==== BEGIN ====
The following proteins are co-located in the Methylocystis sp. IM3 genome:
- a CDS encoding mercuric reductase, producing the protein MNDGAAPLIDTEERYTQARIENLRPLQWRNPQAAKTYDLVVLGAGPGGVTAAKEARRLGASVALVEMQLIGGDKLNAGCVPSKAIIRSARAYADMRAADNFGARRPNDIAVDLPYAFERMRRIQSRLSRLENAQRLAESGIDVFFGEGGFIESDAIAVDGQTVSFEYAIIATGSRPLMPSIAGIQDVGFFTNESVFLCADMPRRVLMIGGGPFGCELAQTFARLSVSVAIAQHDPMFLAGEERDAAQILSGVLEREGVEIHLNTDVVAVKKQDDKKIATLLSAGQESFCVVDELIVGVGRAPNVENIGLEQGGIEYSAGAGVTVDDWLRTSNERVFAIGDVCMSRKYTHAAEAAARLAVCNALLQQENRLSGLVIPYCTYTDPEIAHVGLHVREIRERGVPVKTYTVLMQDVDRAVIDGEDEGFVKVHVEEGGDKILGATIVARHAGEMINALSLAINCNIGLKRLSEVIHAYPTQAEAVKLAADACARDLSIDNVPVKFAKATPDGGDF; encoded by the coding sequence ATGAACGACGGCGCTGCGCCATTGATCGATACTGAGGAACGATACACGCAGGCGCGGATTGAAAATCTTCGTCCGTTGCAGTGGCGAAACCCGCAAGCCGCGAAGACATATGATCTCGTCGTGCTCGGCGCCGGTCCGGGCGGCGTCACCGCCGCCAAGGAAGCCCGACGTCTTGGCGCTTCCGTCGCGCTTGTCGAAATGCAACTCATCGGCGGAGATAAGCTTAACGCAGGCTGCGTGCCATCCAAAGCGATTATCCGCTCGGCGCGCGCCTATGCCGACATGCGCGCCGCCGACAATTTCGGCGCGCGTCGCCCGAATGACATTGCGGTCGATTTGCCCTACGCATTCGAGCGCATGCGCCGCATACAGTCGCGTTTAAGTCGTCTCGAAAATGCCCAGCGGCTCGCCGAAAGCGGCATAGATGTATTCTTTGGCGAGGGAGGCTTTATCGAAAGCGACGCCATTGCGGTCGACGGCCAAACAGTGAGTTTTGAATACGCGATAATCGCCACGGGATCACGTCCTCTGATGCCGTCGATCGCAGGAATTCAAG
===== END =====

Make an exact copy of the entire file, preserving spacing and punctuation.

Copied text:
The following proteins are co-located in the Methylocystis sp. IM3 genome:
- a CDS encoding mercuric reductase, producing the protein MNDGAAPLIDTEERYTQARIENLRPLQWRNPQAAKTYDLVVLGAGPGGVTAAKEARRLGASVALVEMQLIGGDKLNAGCVPSKAIIRSARAYADMRAADNFGARRPNDIAVDLPYAFERMRRIQSRLSRLENAQRLAESGIDVFFGEGGFIESDAIAVDGQTVSFEYAIIATGSRPLMPSIAGIQDVGFFTNESVFLCADMPRRVLMIGGGPFGCELAQTFARLSVSVAIAQHDPMFLAGEERDAAQILSGVLEREGVEIHLNTDVVAVKKQDDKKIATLLSAGQESFCVVDELIVGVGRAPNVENIGLEQGGIEYSAGAGVTVDDWLRTSNERVFAIGDVCMSRKYTHAAEAAARLAVCNALLQQENRLSGLVIPYCTYTDPEIAHVGLHVREIRERGVPVKTYTVLMQDVDRAVIDGEDEGFVKVHVEEGGDKILGATIVARHAGEMINALSLAINCNIGLKRLSEVIHAYPTQAEAVKLAADACARDLSIDNVPVKFAKATPDGGDF; encoded by the coding sequence ATGAACGACGGCGCTGCGCCATTGATCGATACTGAGGAACGATACACGCAGGCGCGGATTGAAAATCTTCGTCCGTTGCAGTGGCGAAACCCGCAAGCCGCGAAGACATATGATCTCGTCGTGCTCGGCGCCGGTCCGGGCGGCGTCACCGCCGCCAAGGAAGCCCGACGTCTTGGCGCTTCCGTCGCGCTTGTCGAAATGCAACTCATCGGCGGAGATAAGCTTAACGCAGGCTGCGTGCCATCCAAAGCGATTATCCGCTCGGCGCGCGCCTATGCCGACATGCGCGCCGCCGACAATTTCGGCGCGCGTCGCCCGAATGACATTGCGGTCGATTTGCCCTACGCATTCGAGCGCATGCGCCGCATACAGTCGCGTTTAAGTCGTCTCGAAAATGCCCAGCGGCTCGCCGAAAGCGGCATAGATGTATTCTTTGGCGAGGGAGGCTTTATCGAAAGCGACGCCATTGCGGTCGACGGCCAAACAGTGAGTTTTGAATACGCGATAATCGCCACGGGATCACGTCCTCTGATGCCGTCGATCGCAGGAATTCAAG